Having laid out their vision in relatively brief form, including in their presentations case studies of congregations that have demonstrated the principles they espouse, they provide four appendices. One is a Sample Asset Mapping Workshop, which will assist in the listening process. They provide suggestions for joint use agreements in appendix 2. Appendix two lists six dimensions of a partnership: 1) A clear definition of the target; 2) A Clear definition and recognition of each partner's contributions; a defined process for negotiating interdependencies; 4) the ability to manage crisis and change; 5) the ability to manage conflict; 6) taking time to pray. Regarding the final dimension—there is need to celebrate and enjoy one's company outside the working relationship. Finally, they offer a bibliography of asset-mapping resources.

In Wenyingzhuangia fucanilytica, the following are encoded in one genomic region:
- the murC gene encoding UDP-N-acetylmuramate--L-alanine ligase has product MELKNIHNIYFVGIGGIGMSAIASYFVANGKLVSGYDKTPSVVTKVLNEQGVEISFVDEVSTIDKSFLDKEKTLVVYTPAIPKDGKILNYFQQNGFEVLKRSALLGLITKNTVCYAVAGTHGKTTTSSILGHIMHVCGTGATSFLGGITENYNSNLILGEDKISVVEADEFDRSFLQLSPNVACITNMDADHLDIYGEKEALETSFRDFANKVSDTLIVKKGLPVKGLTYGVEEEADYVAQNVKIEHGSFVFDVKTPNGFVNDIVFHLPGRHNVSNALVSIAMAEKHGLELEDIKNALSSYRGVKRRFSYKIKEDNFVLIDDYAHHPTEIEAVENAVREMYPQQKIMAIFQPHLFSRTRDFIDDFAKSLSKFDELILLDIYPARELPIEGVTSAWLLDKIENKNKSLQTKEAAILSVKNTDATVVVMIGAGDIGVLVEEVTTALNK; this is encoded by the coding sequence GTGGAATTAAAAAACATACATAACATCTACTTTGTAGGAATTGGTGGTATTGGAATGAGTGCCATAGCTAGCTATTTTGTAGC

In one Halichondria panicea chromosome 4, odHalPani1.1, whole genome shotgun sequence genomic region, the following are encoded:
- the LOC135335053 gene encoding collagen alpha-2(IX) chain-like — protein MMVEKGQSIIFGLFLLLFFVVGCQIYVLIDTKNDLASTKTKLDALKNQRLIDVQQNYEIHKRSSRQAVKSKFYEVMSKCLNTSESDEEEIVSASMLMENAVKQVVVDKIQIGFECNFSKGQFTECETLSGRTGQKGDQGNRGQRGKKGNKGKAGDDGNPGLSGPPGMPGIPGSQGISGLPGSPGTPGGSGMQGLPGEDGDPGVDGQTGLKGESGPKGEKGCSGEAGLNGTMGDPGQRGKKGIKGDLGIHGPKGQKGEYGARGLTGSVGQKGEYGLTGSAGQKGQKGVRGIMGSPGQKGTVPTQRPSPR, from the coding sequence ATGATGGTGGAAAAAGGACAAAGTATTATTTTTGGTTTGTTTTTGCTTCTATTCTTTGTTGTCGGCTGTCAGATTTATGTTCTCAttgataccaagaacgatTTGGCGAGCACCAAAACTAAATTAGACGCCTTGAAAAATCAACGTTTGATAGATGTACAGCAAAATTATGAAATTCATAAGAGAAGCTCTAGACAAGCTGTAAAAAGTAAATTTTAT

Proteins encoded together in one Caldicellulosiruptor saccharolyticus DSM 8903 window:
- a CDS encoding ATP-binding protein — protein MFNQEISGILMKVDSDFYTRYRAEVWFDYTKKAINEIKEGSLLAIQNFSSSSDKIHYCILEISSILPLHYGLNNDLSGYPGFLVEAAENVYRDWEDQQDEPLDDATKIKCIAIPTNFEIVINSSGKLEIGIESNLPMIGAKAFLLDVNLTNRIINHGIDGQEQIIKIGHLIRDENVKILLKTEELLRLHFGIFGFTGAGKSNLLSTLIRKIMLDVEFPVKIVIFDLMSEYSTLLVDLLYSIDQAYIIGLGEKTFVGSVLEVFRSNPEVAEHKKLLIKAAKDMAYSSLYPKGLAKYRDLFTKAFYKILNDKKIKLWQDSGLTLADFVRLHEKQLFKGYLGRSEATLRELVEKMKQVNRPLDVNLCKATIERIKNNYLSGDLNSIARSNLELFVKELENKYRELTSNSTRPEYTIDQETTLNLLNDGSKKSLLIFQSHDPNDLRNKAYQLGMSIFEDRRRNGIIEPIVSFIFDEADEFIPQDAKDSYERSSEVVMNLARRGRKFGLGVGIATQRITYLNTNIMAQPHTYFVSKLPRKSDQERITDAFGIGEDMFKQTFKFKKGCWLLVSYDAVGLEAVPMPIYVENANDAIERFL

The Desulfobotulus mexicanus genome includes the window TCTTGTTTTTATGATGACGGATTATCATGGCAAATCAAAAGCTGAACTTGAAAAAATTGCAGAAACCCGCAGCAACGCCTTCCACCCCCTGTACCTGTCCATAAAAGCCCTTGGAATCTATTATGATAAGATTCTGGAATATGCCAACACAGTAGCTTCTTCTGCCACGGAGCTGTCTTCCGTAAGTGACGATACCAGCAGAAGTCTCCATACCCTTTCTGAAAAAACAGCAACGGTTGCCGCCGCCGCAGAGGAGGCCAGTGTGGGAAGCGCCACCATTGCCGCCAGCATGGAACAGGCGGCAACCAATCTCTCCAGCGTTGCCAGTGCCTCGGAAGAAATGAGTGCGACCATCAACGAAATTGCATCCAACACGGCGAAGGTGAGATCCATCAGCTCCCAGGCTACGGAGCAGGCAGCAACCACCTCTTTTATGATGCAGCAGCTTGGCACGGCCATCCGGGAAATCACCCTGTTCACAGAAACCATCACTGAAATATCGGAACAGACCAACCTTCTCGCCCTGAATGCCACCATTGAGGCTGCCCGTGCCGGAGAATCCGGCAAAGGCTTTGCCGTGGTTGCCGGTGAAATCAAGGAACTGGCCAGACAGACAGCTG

This should be a helpful book for many congregations that are seeking to envision how they can engage their community. It offers good advice to those congregations who are seeking to make their buildings available to the community. At the same time, I struggled with how this book might speak to my own suburban congregation. Not all suburbs are alike, and many are not designed for community building. In addition, many suburban congregations are made up of people who do not live in the neighborhood, or even the city where it is found, and therefore the members have few connections with the community. Nevertheless, there are possibilities for mission. Thus, we listen. It is a brief book, which could easily be digested by congregations seeking to better envision their mission. It is written with progressive congregations in mind, who hare committed to social justice.